Louisiana Students 16 and Up Likely to Have COVID Shot Added to Required School Vaccines

Students in Louisiana could be required to have a coronavirus vaccination added to their list of required school shots, the Associated Press reported.

Louisiana lawmakers met on Monday to debate legislation proposed by Democratic Governor John Bel Edwards on December 3. This piece of legislation could require students to receive their COVID-19 vaccine in order to attend school. The proposal currently only applies to high school and higher education students ages 16 and up. However, Republican lawmakers are at odds with Edwards' administration over the idea.

"Parents should not be forced to jump through hoops," said Republican House Speaker Clay Schexnayder. During the meeting, he questioned the ability of the Edwards administration in enacting such a mandate.

This viewpoint is one shared among the majority of Republicans in the Louisiana legislature. However, Edwards maintains that he is able to override the rejection of the law and make the coronavirus vaccination a part of the state-mandated immunization schedule for students. Edwards intends to do this once a final vote is reported, according to the AP.

Students in Louisiana are required to be vaccinated against certain diseases before they attend schools, daycare centers, and colleges. Some examples of these include vaccinations against measles, polio and tetanus.

For more reporting from The Associated Press, see below.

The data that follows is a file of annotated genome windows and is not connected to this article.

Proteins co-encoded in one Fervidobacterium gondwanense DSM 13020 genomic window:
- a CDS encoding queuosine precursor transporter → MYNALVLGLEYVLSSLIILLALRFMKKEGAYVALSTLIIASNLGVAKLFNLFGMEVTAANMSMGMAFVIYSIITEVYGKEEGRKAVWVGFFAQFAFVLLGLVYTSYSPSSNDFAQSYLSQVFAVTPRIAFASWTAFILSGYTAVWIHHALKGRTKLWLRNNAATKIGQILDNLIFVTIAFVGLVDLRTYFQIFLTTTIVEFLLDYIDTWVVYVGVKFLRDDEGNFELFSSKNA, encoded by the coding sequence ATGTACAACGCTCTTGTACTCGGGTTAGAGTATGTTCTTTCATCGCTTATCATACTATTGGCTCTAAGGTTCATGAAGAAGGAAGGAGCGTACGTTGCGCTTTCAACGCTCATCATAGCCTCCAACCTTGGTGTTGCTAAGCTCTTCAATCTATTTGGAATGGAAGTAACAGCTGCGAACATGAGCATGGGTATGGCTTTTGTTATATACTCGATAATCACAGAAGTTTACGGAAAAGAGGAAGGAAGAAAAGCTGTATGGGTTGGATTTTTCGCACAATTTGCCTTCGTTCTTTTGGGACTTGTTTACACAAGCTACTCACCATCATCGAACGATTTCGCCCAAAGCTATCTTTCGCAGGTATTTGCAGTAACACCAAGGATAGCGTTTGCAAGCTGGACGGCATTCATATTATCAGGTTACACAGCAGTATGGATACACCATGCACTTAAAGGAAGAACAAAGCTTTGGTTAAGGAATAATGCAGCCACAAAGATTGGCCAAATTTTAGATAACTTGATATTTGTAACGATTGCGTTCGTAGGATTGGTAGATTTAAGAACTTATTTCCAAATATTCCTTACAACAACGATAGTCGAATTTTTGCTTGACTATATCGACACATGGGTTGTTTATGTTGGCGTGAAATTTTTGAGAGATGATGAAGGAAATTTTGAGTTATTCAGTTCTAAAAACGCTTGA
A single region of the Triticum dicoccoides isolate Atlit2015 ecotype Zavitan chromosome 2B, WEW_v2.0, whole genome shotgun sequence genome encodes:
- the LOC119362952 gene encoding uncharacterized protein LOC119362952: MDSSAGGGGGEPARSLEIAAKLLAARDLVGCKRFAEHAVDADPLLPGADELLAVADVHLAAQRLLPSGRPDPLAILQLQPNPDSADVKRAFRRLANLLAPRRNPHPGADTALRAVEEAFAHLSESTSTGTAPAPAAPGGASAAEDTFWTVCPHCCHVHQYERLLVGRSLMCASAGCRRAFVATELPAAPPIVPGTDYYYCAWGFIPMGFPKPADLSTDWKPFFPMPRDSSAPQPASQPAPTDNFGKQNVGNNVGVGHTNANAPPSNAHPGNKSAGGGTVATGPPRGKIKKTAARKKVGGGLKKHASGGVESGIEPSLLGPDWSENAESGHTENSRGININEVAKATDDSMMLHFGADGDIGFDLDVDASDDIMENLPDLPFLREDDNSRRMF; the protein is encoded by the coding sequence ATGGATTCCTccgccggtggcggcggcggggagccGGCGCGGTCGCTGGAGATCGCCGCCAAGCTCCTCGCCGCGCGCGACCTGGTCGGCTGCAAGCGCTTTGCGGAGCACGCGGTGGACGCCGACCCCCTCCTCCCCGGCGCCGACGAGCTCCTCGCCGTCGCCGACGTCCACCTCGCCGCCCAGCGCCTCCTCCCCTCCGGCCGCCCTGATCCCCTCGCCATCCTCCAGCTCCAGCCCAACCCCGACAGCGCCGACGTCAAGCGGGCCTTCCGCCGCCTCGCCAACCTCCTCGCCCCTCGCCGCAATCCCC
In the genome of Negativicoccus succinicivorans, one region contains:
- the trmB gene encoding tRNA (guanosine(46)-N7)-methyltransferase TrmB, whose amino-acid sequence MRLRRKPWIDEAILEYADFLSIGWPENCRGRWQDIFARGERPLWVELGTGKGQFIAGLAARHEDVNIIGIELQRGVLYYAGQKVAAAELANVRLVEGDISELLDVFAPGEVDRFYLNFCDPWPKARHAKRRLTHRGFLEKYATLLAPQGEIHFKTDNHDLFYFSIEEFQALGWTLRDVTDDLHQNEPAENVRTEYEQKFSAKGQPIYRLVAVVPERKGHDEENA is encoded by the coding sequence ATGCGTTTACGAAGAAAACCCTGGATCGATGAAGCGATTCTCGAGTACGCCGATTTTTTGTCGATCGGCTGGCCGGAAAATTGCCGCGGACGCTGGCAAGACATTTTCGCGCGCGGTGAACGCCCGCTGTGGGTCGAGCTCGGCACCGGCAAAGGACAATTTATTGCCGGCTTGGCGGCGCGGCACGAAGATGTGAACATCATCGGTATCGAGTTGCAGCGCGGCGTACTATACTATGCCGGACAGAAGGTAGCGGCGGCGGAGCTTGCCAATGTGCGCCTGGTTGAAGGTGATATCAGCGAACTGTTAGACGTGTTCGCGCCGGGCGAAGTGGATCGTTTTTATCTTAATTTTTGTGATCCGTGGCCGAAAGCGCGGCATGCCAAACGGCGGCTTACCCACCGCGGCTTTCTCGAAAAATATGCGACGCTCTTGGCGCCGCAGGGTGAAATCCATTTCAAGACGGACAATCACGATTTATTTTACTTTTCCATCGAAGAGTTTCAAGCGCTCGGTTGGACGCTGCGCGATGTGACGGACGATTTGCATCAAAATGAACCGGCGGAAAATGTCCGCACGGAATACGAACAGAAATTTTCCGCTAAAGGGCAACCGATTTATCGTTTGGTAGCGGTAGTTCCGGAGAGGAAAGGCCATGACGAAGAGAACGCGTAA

Louisiana Mandate
The proposed vaccine mandate would only apply to students aged 16 and up at this time. Above, lawmakers on the House Health and Welfare Committee listen to opponents of Governor John Bel Edwards' proposed coronavirus vaccine mandate for some of Louisiana's school children on December 6, 2021, in Baton Rouge, Louisiana. AP Photo/Melinda Deslatte

The fate of the plan seems likely to be decided by the courts, with Republican Attorney General Jeff Landry and the Edwards administration at odds over whether the coronavirus vaccine requirement can be legally enacted by the governor without support from the full Legislature.

Even if the coronavirus shots are mandated at Louisiana schools, the state allows broad exemptions for parents and students to opt-out by submitting a written objection from a doctor or a general written dissent.

But some lawmakers worried children could be excluded from in-person classes if they file such paperwork, even though the Louisiana Department of Health said it doesn't intend to push the exclusion of unvaccinated children from school. The lawmakers—several of whom said they are vaccinated—said parents should get to make decisions about the shots their children receive.

Representative Dustin Miller, an Opelousas Democrat, said parents still will get the choice they want.

"I think we're simply allowing parents to sign paperwork" if they don't want to comply, he said.

If it takes effect, the initial rollout of the vaccination requirement would only apply to age groups for whom the U.S. Food and Drug Administration has given full approval of the immunization. The mandate could be broadened to cover younger children and daycare facilities if the FDA grants full backing to the shots for more age groups.

Monday's hearing was packed with parents opposed to the vaccination rule and with Republican lawmakers who don't sit on the committee but wanted to speak in opposition to requiring students to get the immunization or file an opt-out form.

John Bel Edwards
Louisiana Governor John Bel Edwards announced that a COVID-19 vaccination could be added to the list of required vaccines Louisiana students need for school. Edwards is seen above during a meeting with President Donald Trump in the Oval Office of the White House on April 29, 2020. Photo by Mandel Ngan/Pool/AFP via Getty Images